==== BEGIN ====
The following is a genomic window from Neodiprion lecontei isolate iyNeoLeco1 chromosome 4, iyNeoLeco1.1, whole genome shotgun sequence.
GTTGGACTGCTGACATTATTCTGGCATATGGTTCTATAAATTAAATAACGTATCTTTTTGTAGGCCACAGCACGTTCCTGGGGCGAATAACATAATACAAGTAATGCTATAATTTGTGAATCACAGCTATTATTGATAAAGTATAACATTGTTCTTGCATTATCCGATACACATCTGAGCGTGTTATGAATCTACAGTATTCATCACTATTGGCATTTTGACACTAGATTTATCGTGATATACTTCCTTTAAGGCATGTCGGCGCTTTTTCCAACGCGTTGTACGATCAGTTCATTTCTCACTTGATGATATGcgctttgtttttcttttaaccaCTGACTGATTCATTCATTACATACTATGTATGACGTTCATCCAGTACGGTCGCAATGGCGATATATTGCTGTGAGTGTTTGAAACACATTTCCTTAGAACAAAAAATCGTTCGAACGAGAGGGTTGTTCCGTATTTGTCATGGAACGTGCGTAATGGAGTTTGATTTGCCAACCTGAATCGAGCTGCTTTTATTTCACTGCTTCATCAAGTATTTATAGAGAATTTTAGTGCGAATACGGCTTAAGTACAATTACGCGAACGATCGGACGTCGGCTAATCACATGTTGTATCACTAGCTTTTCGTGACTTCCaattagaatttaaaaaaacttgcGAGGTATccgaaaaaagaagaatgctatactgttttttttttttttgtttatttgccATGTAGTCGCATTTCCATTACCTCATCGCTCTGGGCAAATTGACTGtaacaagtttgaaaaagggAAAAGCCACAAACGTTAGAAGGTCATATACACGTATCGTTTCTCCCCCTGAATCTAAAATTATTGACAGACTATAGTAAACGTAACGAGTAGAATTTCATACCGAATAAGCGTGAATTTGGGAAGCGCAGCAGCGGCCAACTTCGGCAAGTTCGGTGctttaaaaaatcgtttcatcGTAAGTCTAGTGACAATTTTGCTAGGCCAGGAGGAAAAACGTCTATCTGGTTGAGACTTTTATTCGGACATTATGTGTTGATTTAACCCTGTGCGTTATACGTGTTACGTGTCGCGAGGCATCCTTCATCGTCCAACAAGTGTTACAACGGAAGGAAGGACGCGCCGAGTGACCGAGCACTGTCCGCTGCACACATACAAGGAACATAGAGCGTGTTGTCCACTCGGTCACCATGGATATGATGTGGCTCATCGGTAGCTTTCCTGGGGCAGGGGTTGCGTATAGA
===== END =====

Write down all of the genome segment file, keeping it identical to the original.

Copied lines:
The following is a genomic window from Neodiprion lecontei isolate iyNeoLeco1 chromosome 4, iyNeoLeco1.1, whole genome shotgun sequence.
GTTGGACTGCTGACATTATTCTGGCATATGGTTCTATAAATTAAATAACGTATCTTTTTGTAGGCCACAGCACGTTCCTGGGGCGAATAACATAATACAAGTAATGCTATAATTTGTGAATCACAGCTATTATTGATAAAGTATAACATTGTTCTTGCATTATCCGATACACATCTGAGCGTGTTATGAATCTACAGTATTCATCACTATTGGCATTTTGACACTAGATTTATCGTGATATACTTCCTTTAAGGCATGTCGGCGCTTTTTCCAACGCGTTGTACGATCAGTTCATTTCTCACTTGATGATATGcgctttgtttttcttttaaccaCTGACTGATTCATTCATTACATACTATGTATGACGTTCATCCAGTACGGTCGCAATGGCGATATATTGCTGTGAGTGTTTGAAACACATTTCCTTAGAACAAAAAATCGTTCGAACGAGAGGGTTGTTCCGTATTTGTCATGGAACGTGCGTAATGGAGTTTGATTTGCCAACCTGAATCGAGCTGCTTTTATTTCACTGCTTCATCAAGTATTTATAGAGAATTTTAGTGCGAATACGGCTTAAGTACAATTACGCGAACGATCGGACGTCGGCTAATCACATGTTGTATCACTAGCTTTTCGTGACTTCCaattagaatttaaaaaaacttgcGAGGTATccgaaaaaagaagaatgctatactgttttttttttttttgtttatttgccATGTAGTCGCATTTCCATTACCTCATCGCTCTGGGCAAATTGACTGtaacaagtttgaaaaagggAAAAGCCACAAACGTTAGAAGGTCATATACACGTATCGTTTCTCCCCCTGAATCTAAAATTATTGACAGACTATAGTAAACGTAACGAGTAGAATTTCATACCGAATAAGCGTGAATTTGGGAAGCGCAGCAGCGGCCAACTTCGGCAAGTTCGGTGctttaaaaaatcgtttcatcGTAAGTCTAGTGACAATTTTGCTAGGCCAGGAGGAAAAACGTCTATCTGGTTGAGACTTTTATTCGGACATTATGTGTTGATTTAACCCTGTGCGTTATACGTGTTACGTGTCGCGAGGCATCCTTCATCGTCCAACAAGTGTTACAACGGAAGGAAGGACGCGCCGAGTGACCGAGCACTGTCCGCTGCACACATACAAGGAACATAGAGCGTGTTGTCCACTCGGTCACCATGGATATGATGTGGCTCATCGGTAGCTTTCCTGGGGCAGGGGTTGCGTATAGA